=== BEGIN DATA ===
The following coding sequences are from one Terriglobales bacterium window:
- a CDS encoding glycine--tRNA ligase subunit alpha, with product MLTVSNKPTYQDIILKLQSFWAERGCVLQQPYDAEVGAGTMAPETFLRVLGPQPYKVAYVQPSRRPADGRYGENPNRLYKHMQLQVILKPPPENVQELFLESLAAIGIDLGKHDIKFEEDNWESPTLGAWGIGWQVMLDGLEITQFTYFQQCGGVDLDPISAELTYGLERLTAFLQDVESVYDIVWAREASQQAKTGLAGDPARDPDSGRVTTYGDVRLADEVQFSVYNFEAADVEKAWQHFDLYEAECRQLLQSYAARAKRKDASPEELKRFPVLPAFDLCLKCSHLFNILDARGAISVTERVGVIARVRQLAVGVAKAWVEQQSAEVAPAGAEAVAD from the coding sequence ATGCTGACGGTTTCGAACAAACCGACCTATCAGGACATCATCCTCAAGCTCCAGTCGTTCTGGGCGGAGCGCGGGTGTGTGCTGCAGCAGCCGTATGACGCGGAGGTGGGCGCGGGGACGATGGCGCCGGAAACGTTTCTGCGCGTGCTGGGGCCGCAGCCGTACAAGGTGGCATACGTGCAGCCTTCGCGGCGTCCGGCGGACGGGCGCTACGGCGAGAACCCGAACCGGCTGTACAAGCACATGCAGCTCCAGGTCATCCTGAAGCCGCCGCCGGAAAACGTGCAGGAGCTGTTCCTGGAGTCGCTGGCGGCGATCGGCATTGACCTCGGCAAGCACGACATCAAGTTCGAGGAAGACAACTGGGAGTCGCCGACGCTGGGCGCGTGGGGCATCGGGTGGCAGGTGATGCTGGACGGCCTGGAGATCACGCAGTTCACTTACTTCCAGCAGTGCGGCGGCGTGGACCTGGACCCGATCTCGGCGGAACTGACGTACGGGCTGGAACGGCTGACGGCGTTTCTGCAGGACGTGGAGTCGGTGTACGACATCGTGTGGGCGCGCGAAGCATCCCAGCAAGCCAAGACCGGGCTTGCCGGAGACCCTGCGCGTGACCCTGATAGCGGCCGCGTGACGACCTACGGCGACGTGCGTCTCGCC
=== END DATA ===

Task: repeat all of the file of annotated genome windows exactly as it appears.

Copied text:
The following coding sequences are from one Terriglobales bacterium window:
- a CDS encoding glycine--tRNA ligase subunit alpha, with product MLTVSNKPTYQDIILKLQSFWAERGCVLQQPYDAEVGAGTMAPETFLRVLGPQPYKVAYVQPSRRPADGRYGENPNRLYKHMQLQVILKPPPENVQELFLESLAAIGIDLGKHDIKFEEDNWESPTLGAWGIGWQVMLDGLEITQFTYFQQCGGVDLDPISAELTYGLERLTAFLQDVESVYDIVWAREASQQAKTGLAGDPARDPDSGRVTTYGDVRLADEVQFSVYNFEAADVEKAWQHFDLYEAECRQLLQSYAARAKRKDASPEELKRFPVLPAFDLCLKCSHLFNILDARGAISVTERVGVIARVRQLAVGVAKAWVEQQSAEVAPAGAEAVAD from the coding sequence ATGCTGACGGTTTCGAACAAACCGACCTATCAGGACATCATCCTCAAGCTCCAGTCGTTCTGGGCGGAGCGCGGGTGTGTGCTGCAGCAGCCGTATGACGCGGAGGTGGGCGCGGGGACGATGGCGCCGGAAACGTTTCTGCGCGTGCTGGGGCCGCAGCCGTACAAGGTGGCATACGTGCAGCCTTCGCGGCGTCCGGCGGACGGGCGCTACGGCGAGAACCCGAACCGGCTGTACAAGCACATGCAGCTCCAGGTCATCCTGAAGCCGCCGCCGGAAAACGTGCAGGAGCTGTTCCTGGAGTCGCTGGCGGCGATCGGCATTGACCTCGGCAAGCACGACATCAAGTTCGAGGAAGACAACTGGGAGTCGCCGACGCTGGGCGCGTGGGGCATCGGGTGGCAGGTGATGCTGGACGGCCTGGAGATCACGCAGTTCACTTACTTCCAGCAGTGCGGCGGCGTGGACCTGGACCCGATCTCGGCGGAACTGACGTACGGGCTGGAACGGCTGACGGCGTTTCTGCAGGACGTGGAGTCGGTGTACGACATCGTGTGGGCGCGCGAAGCATCCCAGCAAGCCAAGACCGGGCTTGCCGGAGACCCTGCGCGTGACCCTGATAGCGGCCGCGTGACGACCTACGGCGACGTGCGTCTCGCC